In prison, David co-founded an inmate peer education program on HIV and AIDS in the Auburn Correctional Facility in 1987, and a similar project at Comstock following his transfer there. He has published book reviews and essays in a number of small/independent newspapers and journals which were collected into a book; the anthology, ‘No Surrender: Writings from an Anti-Imperialist Political Prisoner,’ (Abraham Guillen Press) 2004. He has also published longer single pieces on the topic of misleading AIDS conspiracy theories and white working class political consciousness. Always a bohemian intellectual, David is morally passionate but also manages to be a pleasant and enthusiastic person.
Alvaro Luna Hernandez
ALVARO LUNA HERNANDEZ
Rt. 2, Box 4400
Gatesville, TX 76597
Alvaro Luna Hernandez, is a Chicano-Mexicano political prisoner sentenced to 50 years in prison for aggravated assault on an officer when he disarmed a sheriff that was intent on shooting him. Join the campaign to free Alvaro at www.freealvaro.net
Alvaro was born in Texas, in 1952 into a racially segregated barrio where police brutality was the rule of the day. In 1968, when Alvaro was 16, he witnessed his friend Ervay’s murder by a racist cop. As per usual, the cop escaped justice under the protection of the U.S. judicial system. Since that day in 1968, Alvaro worked tirelessly for Chicano rights and against police brutality. As a result, he was himself a constant target for police harassment and brutality. In 1976 Alvaro was falsely accused of murder. He narrowly escaped the death penalty but was sentenced to life in prison. After media highlighted Alvaro’s unfair trial and proof of his innocence, he was released. Later, Alvaro suffered a beating by a gang of police. Two deputy sheriffs were convicted for the criminal civil rights violations stemming from the beating. The cops received five years probation but as per usual; never spent a day in jail.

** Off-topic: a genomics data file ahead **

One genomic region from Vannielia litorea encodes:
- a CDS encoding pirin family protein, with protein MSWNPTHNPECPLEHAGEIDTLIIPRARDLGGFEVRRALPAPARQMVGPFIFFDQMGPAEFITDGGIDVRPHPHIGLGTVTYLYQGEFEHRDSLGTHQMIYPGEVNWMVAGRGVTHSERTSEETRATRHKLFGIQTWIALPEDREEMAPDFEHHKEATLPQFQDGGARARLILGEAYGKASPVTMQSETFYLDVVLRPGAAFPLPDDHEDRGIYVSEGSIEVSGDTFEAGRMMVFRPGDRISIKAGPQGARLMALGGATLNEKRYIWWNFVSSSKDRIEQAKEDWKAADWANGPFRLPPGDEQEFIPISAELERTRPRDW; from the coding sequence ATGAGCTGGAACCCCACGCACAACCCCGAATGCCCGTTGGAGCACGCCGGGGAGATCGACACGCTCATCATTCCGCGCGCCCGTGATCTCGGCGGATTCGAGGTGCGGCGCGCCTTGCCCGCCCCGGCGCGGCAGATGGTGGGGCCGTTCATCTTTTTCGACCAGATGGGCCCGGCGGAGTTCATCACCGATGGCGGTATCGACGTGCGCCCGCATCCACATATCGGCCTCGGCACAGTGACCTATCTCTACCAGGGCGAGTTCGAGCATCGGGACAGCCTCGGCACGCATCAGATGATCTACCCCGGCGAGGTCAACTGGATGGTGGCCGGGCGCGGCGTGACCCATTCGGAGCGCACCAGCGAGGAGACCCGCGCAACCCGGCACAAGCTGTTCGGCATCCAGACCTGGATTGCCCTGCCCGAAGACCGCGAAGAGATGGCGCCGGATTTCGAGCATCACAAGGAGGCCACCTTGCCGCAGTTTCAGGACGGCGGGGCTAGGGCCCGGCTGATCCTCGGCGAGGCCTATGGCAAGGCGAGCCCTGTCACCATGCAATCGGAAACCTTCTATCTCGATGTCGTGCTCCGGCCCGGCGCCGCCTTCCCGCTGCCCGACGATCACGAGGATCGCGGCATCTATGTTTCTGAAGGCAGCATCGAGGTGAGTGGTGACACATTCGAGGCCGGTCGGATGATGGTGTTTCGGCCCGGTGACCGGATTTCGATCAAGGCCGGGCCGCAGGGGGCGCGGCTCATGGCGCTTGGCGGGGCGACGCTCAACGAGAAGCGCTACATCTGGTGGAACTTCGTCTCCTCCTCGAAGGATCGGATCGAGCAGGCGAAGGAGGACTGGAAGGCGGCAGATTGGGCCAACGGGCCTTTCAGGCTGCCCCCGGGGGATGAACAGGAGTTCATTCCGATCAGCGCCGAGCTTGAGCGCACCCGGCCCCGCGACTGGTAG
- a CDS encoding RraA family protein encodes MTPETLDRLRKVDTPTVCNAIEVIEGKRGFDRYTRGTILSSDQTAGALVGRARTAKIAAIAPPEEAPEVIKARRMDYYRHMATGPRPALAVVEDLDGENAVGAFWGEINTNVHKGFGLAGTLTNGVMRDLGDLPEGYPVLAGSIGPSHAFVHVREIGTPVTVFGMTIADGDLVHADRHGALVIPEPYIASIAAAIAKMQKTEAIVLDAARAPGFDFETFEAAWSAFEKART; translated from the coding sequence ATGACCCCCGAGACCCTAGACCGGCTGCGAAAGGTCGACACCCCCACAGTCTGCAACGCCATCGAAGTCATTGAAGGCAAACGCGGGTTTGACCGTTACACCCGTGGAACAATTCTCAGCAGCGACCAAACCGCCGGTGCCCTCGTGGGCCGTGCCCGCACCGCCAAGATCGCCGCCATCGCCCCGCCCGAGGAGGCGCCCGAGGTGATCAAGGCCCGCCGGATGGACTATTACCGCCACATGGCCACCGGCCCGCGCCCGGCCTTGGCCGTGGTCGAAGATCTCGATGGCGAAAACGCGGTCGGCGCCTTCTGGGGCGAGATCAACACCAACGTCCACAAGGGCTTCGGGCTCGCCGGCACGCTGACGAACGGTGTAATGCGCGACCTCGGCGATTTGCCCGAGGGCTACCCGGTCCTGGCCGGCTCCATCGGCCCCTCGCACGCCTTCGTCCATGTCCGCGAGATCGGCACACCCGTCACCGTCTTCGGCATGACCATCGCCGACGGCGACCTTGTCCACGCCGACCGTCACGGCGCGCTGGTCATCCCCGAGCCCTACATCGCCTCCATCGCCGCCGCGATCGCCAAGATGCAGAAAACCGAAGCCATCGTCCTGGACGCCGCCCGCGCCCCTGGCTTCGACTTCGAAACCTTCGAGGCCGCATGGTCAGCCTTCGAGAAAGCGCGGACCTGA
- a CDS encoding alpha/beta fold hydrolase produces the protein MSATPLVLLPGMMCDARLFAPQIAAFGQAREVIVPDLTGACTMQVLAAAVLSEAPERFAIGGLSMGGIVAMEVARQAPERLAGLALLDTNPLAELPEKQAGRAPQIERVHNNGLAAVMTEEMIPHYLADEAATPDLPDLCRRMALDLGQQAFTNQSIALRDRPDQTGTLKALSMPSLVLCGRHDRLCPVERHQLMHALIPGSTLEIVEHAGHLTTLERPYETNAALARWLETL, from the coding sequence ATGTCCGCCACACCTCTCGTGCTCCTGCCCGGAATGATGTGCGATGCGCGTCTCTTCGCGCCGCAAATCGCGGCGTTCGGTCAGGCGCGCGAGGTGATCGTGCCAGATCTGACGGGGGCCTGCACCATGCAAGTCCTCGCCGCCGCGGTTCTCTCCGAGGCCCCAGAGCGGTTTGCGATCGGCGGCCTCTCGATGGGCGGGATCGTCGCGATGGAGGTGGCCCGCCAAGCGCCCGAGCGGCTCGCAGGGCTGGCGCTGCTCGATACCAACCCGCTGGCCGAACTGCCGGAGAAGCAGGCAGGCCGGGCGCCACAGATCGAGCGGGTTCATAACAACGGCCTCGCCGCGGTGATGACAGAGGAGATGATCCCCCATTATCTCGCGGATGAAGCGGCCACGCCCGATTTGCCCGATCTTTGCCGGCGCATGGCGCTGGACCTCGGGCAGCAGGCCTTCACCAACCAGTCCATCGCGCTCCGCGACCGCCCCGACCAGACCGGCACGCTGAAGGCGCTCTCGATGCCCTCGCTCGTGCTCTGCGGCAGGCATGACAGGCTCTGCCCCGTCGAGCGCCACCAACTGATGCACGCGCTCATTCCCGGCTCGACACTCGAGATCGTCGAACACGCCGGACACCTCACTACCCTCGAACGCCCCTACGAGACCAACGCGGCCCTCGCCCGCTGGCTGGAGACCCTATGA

In the 1990s Alvaro worked as the national coordinator of an organization which led a successful struggle to free Mexican national – Aldape Guerra from Texas’ death row after he was framed by Houston police. In 1993, Alvaro was a non-governmental organization (NGO) delegate before the 49th session of the United Nations Commission on Human Rights in Geneva, Switzerland. Before the U.N. General Assembly, he vociferously exposed and condemned the U.S. government’s dismal human rights record and its human rights violations of U.S. political prisoners. Because of his work around police brutality and his active organizing in the barrios of Houston, the police began to dog Alvaro.